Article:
Penguins prevail in Game 1
PITTSBURGH >> The opening act of San Jose's first Stanley Cup appearance was a dud. Brent Burns and the Sharks think the sequel will be much better.
San Jose quickly fell behind during a strong first period for Pittsburgh, but the Sharks rallied in the second before Nick Bonino's third-period goal lifted the Penguins to a 3-2 victory in Game 1 on Monday night.
Tomas Hertl and Patrick Marleau scored in the second for San Jose in the first Cup game in franchise history. Game 2 is Wednesday night in Pittsburgh.
The Sharks are 5-1 after a loss in the playoffs.
"It's the Stanley Cup Finals," Burns said. "If you say it's a normal game, you're lying. You try to keep everything normal, but you dream about it for a long time. Now, we know what we're in for and we'll be better."
Burns lost his stick at the start of the winning sequence for Pittsburgh. Kris Letang took advantage, sending a pass from the corner to Bonino, who slid behind Paul Martin in the slot, settled the puck and beat Martin Jones to the blocker side.
The Sharks had a chance to tie it when Penguins defenseman Ben Lovejoy was whistled for hooking with 2:09 to play, but their top-ranked power play was unable to produce sustained pressure even with Jones on the bench for the extra attacker.
"Six-on-4, you have to take your time and make plays," forward Logan Couture said. "(We) forced plays and forced shots. They blocked too many."
Jones, who faced 28 shots on average through three playoff rounds, made 38 saves. San Jose also dropped Game 1 of the Western Conference finals against St. Louis, only to rebound by winning four of the next five.
"We obviously weren't prepared," Couture said. "It was ugly. We need to be better than that."
Pittsburgh, playing in its fifth Stanley Cup Final, overwhelmed San Jose with its speed early on, outshooting the Sharks 15-4 in the first period. Bryan Rust and Conor Sheary scored 1:02 apart as the Penguins created turnovers and generated consistent offensive pressure on their way to a 2-0 lead after one.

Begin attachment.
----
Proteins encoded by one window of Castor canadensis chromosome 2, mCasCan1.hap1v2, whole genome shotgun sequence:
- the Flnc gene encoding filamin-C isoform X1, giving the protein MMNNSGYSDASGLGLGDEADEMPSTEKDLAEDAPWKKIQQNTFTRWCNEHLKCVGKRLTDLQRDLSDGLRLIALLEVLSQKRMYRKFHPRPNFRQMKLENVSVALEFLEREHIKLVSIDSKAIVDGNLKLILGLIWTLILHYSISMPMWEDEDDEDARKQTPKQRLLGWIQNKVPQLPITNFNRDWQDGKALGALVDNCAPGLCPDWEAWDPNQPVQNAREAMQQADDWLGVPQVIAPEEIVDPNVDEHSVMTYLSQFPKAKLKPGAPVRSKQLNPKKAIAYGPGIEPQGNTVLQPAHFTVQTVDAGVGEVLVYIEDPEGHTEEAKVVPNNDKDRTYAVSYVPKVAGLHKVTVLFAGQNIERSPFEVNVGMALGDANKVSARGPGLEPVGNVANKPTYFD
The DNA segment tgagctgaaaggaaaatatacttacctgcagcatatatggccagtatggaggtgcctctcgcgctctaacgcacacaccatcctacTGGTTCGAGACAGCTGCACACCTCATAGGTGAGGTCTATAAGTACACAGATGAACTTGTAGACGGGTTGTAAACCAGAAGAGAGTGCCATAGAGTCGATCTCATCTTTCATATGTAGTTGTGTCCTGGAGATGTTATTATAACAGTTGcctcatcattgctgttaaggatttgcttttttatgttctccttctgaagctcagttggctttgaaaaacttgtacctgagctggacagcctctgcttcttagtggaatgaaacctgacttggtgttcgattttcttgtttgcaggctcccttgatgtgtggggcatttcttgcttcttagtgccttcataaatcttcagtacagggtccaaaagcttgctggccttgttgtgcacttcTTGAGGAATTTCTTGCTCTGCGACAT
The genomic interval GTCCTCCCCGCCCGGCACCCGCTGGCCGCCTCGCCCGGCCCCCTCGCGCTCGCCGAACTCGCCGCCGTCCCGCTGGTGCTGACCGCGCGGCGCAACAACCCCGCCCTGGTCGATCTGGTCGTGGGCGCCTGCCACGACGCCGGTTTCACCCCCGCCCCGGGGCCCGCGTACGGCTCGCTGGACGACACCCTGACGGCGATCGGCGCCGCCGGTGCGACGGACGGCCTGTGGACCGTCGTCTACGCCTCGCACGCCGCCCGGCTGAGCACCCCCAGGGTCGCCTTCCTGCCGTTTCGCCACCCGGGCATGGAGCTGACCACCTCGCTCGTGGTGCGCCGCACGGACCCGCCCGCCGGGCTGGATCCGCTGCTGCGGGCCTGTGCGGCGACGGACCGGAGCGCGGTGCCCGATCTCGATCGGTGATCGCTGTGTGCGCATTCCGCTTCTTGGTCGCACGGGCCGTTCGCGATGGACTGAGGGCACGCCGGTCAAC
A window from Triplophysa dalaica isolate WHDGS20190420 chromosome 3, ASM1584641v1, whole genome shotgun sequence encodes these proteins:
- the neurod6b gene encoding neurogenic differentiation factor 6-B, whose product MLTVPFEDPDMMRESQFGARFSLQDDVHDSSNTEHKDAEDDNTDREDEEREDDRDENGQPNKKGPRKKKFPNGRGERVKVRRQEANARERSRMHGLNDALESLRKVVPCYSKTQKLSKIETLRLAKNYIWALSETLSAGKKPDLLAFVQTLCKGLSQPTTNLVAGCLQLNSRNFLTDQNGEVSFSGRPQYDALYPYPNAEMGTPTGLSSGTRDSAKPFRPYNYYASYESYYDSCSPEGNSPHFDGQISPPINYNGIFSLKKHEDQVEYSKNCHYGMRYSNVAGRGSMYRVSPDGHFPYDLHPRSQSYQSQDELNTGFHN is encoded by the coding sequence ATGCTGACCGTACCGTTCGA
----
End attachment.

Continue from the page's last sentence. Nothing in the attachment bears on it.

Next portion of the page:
"We stood around and watched a little bit and didn't get up to speed," Sharks coach Peter DeBoer said. "I really liked our second period. We started playing the way we were capable of playing. The third, we didn't play like we did in the second long enough."
The Sharks used their power play to get back into the game.
Hertl came out from behind the net and swept a shot between the pads of Penguins goaltender Matt Murray to cut the deficit to one. Murray made 24 saves for his 12th win in 15 playoff games.
Marleau tied it in the final two minutes of the second period on a wraparound.
And while the Sharks pushed back in the second and had their chances in a back-and-forth third, Pittsburgh cashed in late for the decisive goal.
"It would've been nice to win, but we play seven games for a reason," Burns said. "It was a tough first, but we were still in it at the end with a chance to win it."